Here is some tricky code in C++ that I was watching recently and decided to post here for future references. Sometime the usage of operator overloading in C++ amuses me so much. Apperently there is a way to implement properties that look the same as normal properties and behave almost the same. The only problem as always is that when you get a compile time error – the messages are pretty confusing if you don’t know what’s going on. Enough said here is the code for that “beautiful” feature.
/* vim: set sw=4 sts=4 et foldmethod=syntax : */
/* -*- Mode: C++; tab-width: 4; indent-tabs-mode: nil; c-basic-offset: 4 -*- */
/* Use the cast type operator here */
PropertyType operator=(PropertyType a)
static int get(int &a)
static void set(int &a, int &b)
a = b;
Property<int, IntController> HP;
man.HP = 7;
man.HP = 7 + man.HP;
cout << man.HP << "\n";
int main (int argc, char const* argv)
Ok so you are using Linux or other Unix(Solaris, *BSD) favors to deploy your systems. If so you are most probably using ssh to log in on those servers. So to login to some external machine you will have to type something like this:
ssh 22.214.171.124 -l nikolavp
and then when prompt for password, enter it. scp, rsync and friends will require almost the same amount of work.
This is bad for the following reasons:
- It requires you to know the IP address or the DNS name whatsoever instead of doing an alias for yourself
- You will have to remember the username for that host
- You will have to remember the password for that host
- You will have to break your fingers to type that over and over again
Well if you are like me you most probably don’t want to type all that much just do your work. Here I will provide a setup that will save your world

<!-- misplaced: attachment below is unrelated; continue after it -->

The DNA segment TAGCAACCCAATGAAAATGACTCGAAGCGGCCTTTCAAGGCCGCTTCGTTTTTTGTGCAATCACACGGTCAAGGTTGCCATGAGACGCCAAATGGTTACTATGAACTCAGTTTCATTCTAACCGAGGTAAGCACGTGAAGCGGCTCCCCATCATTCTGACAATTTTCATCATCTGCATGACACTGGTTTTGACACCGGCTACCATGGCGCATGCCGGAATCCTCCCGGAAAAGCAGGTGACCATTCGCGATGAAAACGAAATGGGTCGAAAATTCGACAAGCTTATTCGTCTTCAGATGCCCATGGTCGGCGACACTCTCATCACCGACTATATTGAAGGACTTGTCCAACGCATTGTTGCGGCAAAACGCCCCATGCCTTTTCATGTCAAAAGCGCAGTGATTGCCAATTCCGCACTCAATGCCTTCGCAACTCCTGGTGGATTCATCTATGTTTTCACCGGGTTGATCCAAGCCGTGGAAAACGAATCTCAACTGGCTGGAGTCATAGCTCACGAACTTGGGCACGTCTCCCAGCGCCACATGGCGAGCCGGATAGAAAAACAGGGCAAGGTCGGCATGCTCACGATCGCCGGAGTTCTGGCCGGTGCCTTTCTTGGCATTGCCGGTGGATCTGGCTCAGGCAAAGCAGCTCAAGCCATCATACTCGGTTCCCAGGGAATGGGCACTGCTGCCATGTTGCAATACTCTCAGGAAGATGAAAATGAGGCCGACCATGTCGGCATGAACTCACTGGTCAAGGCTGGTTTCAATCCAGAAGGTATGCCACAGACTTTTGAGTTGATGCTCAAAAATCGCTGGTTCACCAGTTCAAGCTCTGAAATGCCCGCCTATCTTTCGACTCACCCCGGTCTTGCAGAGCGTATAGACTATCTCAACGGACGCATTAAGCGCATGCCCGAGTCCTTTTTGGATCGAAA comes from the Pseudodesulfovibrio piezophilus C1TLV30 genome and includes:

Create an alias for the host
SSH provides a convenient shortcuts for making internal aliases for the hosts. You can define a host alias for an IP address(or DNS resolvable name) and the username for that host. So to not use the password for our imaginary host from the example above, we have include the following in our ~/.ssh/config file(create it if it doesn’t exist)
Create a ssh key
You should forget about your password as authenticating method, it is far safer to use a key for that and some sort of cryptography like RSA. You can follow some guide from the internet on how to do that exactly. For example this one seems pretty simple and straightforward. Except that there is a far better command now for the last two steps – its called ssh-copy-id. You can man it if you want to know what it does.
Setting up a keymanager
To be able to unlock your key once on every session start you should be using a key manager. Likely most of the big desktop environments have done this for you – gnome has gnome-keyring and kde has the kde-wallet. On other more primitive environments you will be on your own. You can look at the guide from Archlinux for more information here.
After following the steps from this simple and short guide you should be able to log into your servers without any password with just it’s alias. For our host from the example, I will just have to write